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Child Abuse Negl. 2019 Feb;88:266-274. doi: 10.1016/j.chiabu.2018.11.015. Epub 2018 Dec 11.

Estimating the probability of abusive head trauma after abuse evaluation.

Author information

1
Department of Pediatrics, Penn State College of Medicine, Penn State Health Children's Hospital, Hershey, PA, United States. Electronic address: kphymel@gmail.com.
2
Department of Public Health Sciences, Penn State College of Medicine, Hershey, PA, United States.
3
Department of Forensic Medicine, Netherlands Forensic Institute, The Hague, the Netherlands.
4
Department of Pediatrics, Children's Hospital of Richmond, Richmond, VA, United States.
5
Departments of Neurosurgery and Pediatrics, Penn State College of Medicine, Hershey, PA, United States.
6
Department of Pediatrics, University of Utah School of Medicine, Primary Children's Medical Center, Salt Lake City, UT, United States.
7
Department of Pediatrics, Connecticut Children's Medical Center, Hartford, CT, United States.
8
Department of Pediatrics, University of Nebraska Medical Center, Children's Hospital and Medical Center, Omaha, NE, United States.
9
Department of Pediatrics, Baylor College of Medicine, Texas Children's Hospital, Houston, TX, United States.

Abstract

BACKGROUND:

Evidence-based, patient-specific estimates of abusive head trauma probability can inform physicians' decisions to evaluate, confirm, exclude, and/or report suspected child abuse.

OBJECTIVE:

To derive a clinical prediction rule for pediatric abusive head trauma that incorporates the (positive or negative) predictive contributions of patients' completed skeletal surveys and retinal exams.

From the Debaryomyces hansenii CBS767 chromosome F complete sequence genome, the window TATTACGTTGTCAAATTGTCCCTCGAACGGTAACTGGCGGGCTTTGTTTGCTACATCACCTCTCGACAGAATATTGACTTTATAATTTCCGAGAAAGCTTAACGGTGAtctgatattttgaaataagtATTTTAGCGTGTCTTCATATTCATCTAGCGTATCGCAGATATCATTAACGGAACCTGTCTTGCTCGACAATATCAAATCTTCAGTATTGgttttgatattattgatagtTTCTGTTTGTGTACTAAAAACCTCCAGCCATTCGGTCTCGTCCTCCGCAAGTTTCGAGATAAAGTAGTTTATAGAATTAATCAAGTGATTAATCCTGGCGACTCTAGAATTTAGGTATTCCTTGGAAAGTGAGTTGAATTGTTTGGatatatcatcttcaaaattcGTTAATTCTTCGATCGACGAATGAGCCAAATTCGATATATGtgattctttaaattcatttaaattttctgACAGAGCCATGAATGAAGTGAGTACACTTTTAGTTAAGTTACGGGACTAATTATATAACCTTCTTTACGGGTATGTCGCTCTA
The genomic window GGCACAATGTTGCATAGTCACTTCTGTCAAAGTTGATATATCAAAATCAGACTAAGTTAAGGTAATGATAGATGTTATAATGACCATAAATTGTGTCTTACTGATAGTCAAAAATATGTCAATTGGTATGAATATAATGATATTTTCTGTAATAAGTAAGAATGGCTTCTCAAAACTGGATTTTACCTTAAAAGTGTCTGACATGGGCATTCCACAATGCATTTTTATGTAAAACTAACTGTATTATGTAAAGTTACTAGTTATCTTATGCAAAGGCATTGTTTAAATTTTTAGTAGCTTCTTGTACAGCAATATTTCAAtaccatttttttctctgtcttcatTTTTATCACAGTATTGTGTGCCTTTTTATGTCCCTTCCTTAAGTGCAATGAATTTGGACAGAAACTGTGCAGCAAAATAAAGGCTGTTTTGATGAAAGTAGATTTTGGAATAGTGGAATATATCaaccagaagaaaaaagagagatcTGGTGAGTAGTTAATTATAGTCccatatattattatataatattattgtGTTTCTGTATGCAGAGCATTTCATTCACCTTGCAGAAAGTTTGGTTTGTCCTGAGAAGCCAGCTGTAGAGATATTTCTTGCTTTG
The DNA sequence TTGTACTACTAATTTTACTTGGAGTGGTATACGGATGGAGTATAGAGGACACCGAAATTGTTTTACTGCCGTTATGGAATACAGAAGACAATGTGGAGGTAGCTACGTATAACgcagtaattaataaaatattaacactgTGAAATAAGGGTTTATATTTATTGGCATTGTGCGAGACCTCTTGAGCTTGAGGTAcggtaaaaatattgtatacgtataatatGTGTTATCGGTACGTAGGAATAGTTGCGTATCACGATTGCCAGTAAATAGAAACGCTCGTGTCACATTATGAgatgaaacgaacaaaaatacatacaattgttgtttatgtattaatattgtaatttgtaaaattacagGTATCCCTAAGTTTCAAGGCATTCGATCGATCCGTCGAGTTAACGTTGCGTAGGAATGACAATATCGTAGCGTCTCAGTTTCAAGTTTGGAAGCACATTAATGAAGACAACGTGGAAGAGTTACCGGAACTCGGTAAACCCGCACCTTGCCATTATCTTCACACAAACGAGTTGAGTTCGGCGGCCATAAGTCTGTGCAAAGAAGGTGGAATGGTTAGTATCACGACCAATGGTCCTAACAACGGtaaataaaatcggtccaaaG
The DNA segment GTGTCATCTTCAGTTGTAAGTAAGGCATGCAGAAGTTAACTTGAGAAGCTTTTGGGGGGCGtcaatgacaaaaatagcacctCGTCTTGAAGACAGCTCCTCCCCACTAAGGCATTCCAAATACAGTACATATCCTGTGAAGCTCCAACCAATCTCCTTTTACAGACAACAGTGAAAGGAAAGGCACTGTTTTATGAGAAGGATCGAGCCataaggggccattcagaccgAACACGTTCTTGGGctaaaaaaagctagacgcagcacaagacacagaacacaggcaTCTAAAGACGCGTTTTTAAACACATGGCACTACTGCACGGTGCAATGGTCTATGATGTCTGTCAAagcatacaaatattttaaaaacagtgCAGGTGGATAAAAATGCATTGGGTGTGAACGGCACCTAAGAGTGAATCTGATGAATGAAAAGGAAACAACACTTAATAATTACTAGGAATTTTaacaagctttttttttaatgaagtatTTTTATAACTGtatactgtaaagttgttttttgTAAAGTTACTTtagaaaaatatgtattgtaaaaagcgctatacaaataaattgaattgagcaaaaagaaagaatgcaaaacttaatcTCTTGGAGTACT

PARTICIPANTS AND SETTING:

500 acutely head-injured children under three years of age hospitalized for intensive care at one of 18 sites between 2010 and 2013.

METHODS:

Secondary analysis of an existing, cross-sectional, prospective dataset, including (1) multivariable logistic regression to impute the results of abuse evaluations never ordered or completed, (2) regularized logistic regression to derive a novel clinical prediction rule that incorporates the results of completed abuse evaluations, and (3) application of the new prediction rule to calculate patient-specific estimates of abusive head trauma probability for observed combinations of its predictor variables.

RESULTS:

Applying a mean probability threshold of >0.5 to classify patients as abused, the 7-variable clinical prediction rule derived in this study demonstrated sensitivity 0.73 (95% CI: 0.66-0.79) and specificity 0.87 (95% CI: 0.82-0.90). The area under the receiver operating characteristics curve was 0.88 (95% CI: 0.85-0.92). Patient-specific estimates of abusive head trauma probability for 72 observed combinations of its seven predictor variables ranged from 0.04 (95% CI: 0.02-0.08) to 0.98 (95% CI: 0.96-0.99).

CONCLUSIONS:

Seven variables facilitate patient-specific estimation of abusive head trauma probability after abuse evaluation in intensive care settings.

KEYWORDS:

Abusive head trauma; Child abuse; Clinical prediction rule; Non-accidental trauma; Prediction tool

PMID:
30551063
PMCID:
PMC6333504
[Available on 2020-02-01]
DOI:
10.1016/j.chiabu.2018.11.015

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